I spend hours helping clients tighten up their communication planning. Many wrestle with how to get a consumer to cross over from landing on their blog to taking a desired action aka making it through "funnel forest" (see video above). They suffer from drop off, bounce rates, and sometimes a pipeline that's really clogged in the center.

But why are these customers getting bogged down? Every marketer produces content with the intent of enhancing the “customer journey.” Their objective is to quicken the reader's decision to buy. In this analogy, the content acts as the path that guides the reader through the decision process. The trouble is, most marketers spend more time producing content -- aka stones for the path -- than they do thinking of how the stones should be laid out, whether they're in order, and if there are major gaps. They need to instead stop and consider how the customer will engage with their content, in what manner, and in what order.

In our efforts to win the game called “he who has the most content wins,” many content marketers have forgotten our role in guiding customers through the buying journey. Simply put, they have forgotten to build a solid path.

So now that we've identified the problem, what do we need to get a potential buyer to convert to becoming an actual buyer without any unnecessary gaps, holes, or detours? The answer is sequential content planning. 

Sequential content is content that successfully leads the reader from one desired brand interaction to the next. Each piece of content addresses a reader need and organically encourages and/or directs the reader to continue onto the next piece of relevant content. The result? Multiple page views, better engagement, increased search rankings, and ultimately a consumer that is more likely to take action.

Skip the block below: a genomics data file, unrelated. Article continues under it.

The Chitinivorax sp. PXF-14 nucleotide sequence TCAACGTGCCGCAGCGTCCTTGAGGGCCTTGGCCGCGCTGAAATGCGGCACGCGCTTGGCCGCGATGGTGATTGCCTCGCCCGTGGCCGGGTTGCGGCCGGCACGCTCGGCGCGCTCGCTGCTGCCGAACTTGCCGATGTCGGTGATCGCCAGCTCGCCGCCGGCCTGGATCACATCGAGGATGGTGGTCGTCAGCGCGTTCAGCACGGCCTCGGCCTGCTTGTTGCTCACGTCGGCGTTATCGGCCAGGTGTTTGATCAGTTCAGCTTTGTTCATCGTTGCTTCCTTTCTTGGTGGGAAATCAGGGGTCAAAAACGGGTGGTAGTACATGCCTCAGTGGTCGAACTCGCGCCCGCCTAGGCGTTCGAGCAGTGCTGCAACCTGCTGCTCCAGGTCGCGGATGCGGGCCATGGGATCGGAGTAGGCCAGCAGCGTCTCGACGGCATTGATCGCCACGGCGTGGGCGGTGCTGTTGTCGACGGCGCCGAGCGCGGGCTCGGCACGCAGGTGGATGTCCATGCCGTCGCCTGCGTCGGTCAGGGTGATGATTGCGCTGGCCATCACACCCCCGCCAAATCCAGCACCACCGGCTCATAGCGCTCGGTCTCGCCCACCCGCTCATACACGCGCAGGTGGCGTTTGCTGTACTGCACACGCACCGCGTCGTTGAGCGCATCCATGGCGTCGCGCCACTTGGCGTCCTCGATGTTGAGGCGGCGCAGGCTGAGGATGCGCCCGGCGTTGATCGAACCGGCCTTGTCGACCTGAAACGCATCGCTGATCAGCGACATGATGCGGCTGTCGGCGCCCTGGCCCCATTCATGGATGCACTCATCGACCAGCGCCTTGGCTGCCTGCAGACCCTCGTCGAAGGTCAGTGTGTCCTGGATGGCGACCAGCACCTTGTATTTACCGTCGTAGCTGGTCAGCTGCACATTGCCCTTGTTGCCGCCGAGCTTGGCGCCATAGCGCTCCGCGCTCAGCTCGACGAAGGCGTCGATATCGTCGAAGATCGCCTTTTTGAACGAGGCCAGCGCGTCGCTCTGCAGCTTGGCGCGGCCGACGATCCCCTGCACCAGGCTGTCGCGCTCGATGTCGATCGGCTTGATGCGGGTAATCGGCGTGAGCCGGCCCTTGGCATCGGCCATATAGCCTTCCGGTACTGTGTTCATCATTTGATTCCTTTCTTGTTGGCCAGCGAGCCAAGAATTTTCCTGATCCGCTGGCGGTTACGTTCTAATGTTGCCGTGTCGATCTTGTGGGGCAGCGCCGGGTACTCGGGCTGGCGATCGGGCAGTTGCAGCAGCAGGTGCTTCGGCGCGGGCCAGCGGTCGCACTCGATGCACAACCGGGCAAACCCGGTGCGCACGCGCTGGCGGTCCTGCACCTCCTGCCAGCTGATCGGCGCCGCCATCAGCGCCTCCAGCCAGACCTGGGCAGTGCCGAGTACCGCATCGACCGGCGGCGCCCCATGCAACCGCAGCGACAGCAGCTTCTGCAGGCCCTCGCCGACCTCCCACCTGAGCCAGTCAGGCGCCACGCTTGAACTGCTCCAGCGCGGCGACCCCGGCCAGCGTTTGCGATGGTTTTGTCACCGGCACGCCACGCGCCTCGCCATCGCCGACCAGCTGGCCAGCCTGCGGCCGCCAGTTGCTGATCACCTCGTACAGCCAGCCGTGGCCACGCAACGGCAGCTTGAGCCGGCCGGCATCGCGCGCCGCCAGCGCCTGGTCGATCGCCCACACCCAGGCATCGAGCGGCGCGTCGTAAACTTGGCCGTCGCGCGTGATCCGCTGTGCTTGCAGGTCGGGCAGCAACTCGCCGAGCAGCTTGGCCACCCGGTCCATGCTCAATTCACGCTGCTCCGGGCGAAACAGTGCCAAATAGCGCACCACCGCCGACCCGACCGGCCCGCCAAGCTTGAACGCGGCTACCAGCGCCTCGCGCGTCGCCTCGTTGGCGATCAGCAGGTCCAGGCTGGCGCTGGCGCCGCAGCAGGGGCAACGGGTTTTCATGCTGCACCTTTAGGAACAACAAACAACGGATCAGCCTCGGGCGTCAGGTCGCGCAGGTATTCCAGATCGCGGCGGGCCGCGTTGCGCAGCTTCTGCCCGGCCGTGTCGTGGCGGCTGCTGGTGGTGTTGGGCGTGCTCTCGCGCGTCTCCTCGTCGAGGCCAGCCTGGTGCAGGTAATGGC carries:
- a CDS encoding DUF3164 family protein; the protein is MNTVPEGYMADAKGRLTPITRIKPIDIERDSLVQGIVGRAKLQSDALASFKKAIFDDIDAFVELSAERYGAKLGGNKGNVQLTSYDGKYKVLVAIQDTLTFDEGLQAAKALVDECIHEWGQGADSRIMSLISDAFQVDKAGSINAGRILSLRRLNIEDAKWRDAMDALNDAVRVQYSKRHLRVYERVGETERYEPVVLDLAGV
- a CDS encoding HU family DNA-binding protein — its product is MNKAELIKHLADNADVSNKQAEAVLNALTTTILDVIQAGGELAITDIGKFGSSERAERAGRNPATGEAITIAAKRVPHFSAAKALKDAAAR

To get there, we need to assess the materials we currently have. In most predicaments, we need stones/bricks/stories of a multitude of shapes and sizes to form a sturdy path to take our reader swiftly to the other side (conversion). In content marketing those stones are assets, stories and resources. To ensure the rationale behind the content pathways we build, we should ask ourselves questions like:

  • Do we have the right variety of messages and insights to be helpful?
  • Have we considered the appropriate mix of current and evergreen content?
  • Do we have the appropriate formats and the most beneficial channels to engage?
  • Are there areas of oversaturation?
  • Are there other areas that require bolstering?
  • Are there opportunities for bigger, richer “think” pieces?
  • Should we consider new media, or a new platform, or partner?

Or, do we just need to repurpose some of the great pieces we already have?

If you don’t know the answers to the questions above, you’re not alone. Three-quarters of the brands that I work with are just beginning to ask themselves: “So what’s next?” They’ve got a lot of content, they know they need an organizational solution that makes content more accessible to customers, they know that what they need to do is assess what they should keep, revise, chuck, and add… they just don’t have a term for it.

The good news? You now have a name for the solution to your problem. The bad news? The solution, while simple, is time-consuming. It requires an audit and an awful lot of honest reflection that could benefit from outside perspective and original ideas.

When you start to look at all the content you’ve got, and start pondering what’s next, the question shouldn’t be “what should I throw at my customer next?” The real question is do you have the (stepping) stones to take them on the journey?

  1. The Content Pyramid - The New Method for Content Planning.
  2. Why Stories Should Matter To Sales- How To Put Your Content To Work.
  3. Lesson: Writing Stories That Sell - Step By Step Guidance On How To Make Sure Your Content Converts Prospects Into Customers.